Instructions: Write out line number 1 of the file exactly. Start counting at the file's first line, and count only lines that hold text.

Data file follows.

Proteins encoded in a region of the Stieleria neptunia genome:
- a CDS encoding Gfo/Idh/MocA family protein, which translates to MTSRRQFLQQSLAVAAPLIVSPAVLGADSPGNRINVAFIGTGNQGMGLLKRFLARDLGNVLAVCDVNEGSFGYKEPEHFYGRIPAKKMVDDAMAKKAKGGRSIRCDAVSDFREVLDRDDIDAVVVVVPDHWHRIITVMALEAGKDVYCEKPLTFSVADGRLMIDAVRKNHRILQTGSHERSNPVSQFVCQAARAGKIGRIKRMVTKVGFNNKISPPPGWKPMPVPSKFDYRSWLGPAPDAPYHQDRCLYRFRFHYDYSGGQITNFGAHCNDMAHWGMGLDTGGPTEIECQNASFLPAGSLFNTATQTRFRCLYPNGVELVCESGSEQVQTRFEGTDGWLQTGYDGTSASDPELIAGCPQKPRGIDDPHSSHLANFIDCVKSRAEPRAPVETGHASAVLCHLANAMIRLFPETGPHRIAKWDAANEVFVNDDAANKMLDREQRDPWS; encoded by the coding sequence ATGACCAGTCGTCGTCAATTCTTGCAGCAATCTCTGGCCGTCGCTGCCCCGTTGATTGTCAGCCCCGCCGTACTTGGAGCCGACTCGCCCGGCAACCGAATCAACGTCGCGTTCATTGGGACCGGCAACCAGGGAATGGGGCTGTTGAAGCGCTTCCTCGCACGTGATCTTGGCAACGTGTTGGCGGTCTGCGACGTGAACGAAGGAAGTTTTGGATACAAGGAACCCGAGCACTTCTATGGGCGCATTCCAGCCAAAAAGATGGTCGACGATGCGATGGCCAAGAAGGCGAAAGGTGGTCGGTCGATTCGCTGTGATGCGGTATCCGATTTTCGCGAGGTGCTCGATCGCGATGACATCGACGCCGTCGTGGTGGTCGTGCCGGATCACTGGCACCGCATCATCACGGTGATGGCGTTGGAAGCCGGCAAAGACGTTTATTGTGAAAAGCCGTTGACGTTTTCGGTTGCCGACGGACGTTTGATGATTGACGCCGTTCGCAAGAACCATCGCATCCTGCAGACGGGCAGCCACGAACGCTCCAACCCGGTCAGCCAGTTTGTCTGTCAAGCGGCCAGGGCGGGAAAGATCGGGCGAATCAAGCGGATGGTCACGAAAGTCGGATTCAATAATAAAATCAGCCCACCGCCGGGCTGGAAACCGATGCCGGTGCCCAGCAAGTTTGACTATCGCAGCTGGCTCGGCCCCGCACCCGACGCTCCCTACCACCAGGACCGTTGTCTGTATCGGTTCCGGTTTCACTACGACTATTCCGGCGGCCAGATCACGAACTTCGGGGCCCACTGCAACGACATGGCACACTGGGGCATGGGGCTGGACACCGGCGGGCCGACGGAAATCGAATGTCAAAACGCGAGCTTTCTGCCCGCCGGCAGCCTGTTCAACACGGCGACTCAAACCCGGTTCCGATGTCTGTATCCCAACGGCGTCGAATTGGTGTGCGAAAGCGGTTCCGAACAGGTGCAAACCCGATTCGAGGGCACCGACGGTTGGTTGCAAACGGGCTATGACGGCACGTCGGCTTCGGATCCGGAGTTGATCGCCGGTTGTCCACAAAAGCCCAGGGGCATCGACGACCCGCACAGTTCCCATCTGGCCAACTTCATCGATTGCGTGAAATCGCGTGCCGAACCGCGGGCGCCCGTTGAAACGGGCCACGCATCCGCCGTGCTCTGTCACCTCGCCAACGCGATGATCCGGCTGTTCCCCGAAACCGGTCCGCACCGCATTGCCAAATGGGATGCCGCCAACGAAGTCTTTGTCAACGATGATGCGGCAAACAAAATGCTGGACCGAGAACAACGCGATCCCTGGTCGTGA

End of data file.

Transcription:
Proteins encoded in a region of the Stieleria neptunia genome: